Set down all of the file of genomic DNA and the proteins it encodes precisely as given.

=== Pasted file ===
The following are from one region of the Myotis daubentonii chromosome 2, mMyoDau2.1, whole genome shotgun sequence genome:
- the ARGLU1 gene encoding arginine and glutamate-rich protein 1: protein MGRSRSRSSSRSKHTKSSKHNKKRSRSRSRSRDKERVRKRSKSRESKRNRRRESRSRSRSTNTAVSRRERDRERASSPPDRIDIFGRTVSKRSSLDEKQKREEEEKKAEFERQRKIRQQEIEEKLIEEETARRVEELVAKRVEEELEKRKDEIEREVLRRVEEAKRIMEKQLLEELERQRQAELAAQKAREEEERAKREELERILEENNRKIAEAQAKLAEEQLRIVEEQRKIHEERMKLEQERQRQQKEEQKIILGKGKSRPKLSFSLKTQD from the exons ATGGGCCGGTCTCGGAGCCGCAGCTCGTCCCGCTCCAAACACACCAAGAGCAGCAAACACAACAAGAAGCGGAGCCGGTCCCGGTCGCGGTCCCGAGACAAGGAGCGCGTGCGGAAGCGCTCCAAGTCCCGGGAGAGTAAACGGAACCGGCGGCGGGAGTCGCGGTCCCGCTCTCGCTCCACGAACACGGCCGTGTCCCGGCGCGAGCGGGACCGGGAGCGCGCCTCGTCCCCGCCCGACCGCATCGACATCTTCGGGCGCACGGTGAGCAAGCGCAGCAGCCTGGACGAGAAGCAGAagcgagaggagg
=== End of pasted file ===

The following are from one region of the Myotis daubentonii chromosome 2, mMyoDau2.1, whole genome shotgun sequence genome:
- the ARGLU1 gene encoding arginine and glutamate-rich protein 1: protein MGRSRSRSSSRSKHTKSSKHNKKRSRSRSRSRDKERVRKRSKSRESKRNRRRESRSRSRSTNTAVSRRERDRERASSPPDRIDIFGRTVSKRSSLDEKQKREEEEKKAEFERQRKIRQQEIEEKLIEEETARRVEELVAKRVEEELEKRKDEIEREVLRRVEEAKRIMEKQLLEELERQRQAELAAQKAREEEERAKREELERILEENNRKIAEAQAKLAEEQLRIVEEQRKIHEERMKLEQERQRQQKEEQKIILGKGKSRPKLSFSLKTQD from the exons ATGGGCCGGTCTCGGAGCCGCAGCTCGTCCCGCTCCAAACACACCAAGAGCAGCAAACACAACAAGAAGCGGAGCCGGTCCCGGTCGCGGTCCCGAGACAAGGAGCGCGTGCGGAAGCGCTCCAAGTCCCGGGAGAGTAAACGGAACCGGCGGCGGGAGTCGCGGTCCCGCTCTCGCTCCACGAACACGGCCGTGTCCCGGCGCGAGCGGGACCGGGAGCGCGCCTCGTCCCCGCCCGACCGCATCGACATCTTCGGGCGCACGGTGAGCAAGCGCAGCAGCCTGGACGAGAAGCAGAagcgagaggagg